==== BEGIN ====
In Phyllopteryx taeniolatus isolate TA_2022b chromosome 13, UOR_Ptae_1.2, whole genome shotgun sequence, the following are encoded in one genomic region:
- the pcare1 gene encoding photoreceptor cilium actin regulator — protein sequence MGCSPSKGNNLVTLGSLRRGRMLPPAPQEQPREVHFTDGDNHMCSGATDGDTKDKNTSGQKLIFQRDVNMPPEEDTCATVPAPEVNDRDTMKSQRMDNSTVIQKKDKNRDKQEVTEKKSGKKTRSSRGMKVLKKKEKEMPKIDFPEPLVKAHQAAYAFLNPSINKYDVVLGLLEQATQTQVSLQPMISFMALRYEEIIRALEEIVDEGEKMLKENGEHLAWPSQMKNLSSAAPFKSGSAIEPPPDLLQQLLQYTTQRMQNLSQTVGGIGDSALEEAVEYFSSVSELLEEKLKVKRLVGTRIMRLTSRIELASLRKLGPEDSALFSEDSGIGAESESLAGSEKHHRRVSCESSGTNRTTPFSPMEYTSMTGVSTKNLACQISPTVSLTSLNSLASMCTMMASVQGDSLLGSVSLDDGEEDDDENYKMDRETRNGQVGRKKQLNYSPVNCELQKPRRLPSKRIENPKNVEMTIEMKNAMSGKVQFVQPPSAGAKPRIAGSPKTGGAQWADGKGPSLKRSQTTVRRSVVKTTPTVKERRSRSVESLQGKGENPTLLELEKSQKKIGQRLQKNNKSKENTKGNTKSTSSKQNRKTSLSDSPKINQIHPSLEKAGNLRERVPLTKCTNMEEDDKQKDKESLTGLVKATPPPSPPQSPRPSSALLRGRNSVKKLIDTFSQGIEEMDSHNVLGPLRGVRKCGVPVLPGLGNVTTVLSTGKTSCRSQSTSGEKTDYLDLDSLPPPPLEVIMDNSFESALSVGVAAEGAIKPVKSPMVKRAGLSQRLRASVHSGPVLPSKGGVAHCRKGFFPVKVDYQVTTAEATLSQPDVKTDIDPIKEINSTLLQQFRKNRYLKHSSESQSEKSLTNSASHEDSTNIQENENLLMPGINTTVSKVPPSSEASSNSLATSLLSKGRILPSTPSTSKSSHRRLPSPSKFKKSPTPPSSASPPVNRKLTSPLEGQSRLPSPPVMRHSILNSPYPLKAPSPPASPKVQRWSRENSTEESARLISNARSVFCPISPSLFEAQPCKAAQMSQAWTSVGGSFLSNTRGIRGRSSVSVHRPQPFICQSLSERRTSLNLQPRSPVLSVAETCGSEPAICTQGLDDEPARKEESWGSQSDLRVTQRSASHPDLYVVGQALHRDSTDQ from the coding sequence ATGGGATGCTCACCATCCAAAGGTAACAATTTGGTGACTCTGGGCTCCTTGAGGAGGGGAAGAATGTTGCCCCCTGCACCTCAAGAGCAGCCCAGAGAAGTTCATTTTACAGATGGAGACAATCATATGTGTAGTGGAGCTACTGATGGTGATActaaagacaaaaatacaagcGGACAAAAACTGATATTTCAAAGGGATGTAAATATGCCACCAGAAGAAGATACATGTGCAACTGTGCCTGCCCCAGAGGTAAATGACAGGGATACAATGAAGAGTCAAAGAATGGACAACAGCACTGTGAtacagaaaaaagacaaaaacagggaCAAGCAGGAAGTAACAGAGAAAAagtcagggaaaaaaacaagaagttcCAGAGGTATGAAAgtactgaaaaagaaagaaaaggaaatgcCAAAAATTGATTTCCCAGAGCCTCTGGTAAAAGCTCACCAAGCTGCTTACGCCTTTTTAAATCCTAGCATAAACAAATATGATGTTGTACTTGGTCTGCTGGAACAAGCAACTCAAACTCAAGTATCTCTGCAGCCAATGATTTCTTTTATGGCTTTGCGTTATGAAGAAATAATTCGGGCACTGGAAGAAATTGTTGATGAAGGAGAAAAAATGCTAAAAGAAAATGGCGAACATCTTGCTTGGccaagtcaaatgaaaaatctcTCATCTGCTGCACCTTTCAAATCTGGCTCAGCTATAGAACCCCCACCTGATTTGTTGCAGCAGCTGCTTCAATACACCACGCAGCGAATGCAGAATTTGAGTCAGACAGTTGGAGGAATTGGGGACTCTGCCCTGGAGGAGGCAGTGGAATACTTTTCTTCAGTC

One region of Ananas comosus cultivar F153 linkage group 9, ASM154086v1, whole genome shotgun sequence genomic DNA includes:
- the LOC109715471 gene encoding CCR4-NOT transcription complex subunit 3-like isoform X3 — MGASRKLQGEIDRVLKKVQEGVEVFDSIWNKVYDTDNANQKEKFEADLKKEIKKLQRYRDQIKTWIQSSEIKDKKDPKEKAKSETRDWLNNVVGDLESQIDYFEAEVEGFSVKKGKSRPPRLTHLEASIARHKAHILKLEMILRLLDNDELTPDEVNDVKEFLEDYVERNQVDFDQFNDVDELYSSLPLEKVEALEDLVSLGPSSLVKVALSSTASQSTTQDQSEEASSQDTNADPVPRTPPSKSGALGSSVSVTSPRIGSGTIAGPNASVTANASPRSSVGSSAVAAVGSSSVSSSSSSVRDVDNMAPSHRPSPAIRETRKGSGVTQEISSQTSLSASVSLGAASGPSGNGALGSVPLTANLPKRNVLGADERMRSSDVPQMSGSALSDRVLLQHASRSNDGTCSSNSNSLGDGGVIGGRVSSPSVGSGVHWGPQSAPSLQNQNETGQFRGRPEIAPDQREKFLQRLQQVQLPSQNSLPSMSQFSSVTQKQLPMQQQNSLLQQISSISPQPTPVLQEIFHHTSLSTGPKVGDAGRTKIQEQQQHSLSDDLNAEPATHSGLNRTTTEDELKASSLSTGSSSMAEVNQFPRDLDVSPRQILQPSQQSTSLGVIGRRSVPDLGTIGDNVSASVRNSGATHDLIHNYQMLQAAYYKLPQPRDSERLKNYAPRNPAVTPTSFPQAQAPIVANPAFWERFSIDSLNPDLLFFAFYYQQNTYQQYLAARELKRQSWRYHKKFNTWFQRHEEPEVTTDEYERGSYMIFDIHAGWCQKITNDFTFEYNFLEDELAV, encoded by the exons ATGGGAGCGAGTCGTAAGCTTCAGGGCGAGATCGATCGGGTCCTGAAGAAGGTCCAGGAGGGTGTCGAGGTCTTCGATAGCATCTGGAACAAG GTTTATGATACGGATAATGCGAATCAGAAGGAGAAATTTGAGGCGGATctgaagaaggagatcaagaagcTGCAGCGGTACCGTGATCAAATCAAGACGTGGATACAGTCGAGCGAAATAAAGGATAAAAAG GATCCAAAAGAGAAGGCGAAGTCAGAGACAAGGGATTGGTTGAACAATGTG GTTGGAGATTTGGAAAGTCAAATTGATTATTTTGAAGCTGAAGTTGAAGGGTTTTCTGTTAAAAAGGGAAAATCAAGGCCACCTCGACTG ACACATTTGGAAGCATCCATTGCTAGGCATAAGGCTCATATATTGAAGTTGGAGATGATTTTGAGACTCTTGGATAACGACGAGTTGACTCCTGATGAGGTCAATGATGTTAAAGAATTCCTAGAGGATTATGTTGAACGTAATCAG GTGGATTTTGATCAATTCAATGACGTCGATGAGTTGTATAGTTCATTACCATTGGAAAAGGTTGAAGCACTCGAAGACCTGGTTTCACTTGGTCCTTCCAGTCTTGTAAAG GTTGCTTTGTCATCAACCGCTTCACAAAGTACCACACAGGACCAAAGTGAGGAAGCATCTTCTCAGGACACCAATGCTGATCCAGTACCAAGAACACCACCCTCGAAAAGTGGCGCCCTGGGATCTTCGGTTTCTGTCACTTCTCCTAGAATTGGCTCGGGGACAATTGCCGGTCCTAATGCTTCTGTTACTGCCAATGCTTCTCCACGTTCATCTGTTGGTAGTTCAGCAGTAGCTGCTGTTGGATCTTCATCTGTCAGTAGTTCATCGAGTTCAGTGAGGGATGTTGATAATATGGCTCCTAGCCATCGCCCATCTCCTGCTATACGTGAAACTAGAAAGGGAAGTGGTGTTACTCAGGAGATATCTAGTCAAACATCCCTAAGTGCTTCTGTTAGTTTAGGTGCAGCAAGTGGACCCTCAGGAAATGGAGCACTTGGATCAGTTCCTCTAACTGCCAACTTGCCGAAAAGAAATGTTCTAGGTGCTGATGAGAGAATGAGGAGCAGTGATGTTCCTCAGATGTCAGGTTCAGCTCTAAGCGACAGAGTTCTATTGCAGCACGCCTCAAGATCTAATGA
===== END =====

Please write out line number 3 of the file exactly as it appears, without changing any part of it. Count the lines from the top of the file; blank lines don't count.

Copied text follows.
One region of Ananas comosus cultivar F153 linkage group 9, ASM154086v1, whole genome shotgun sequence genomic DNA includes: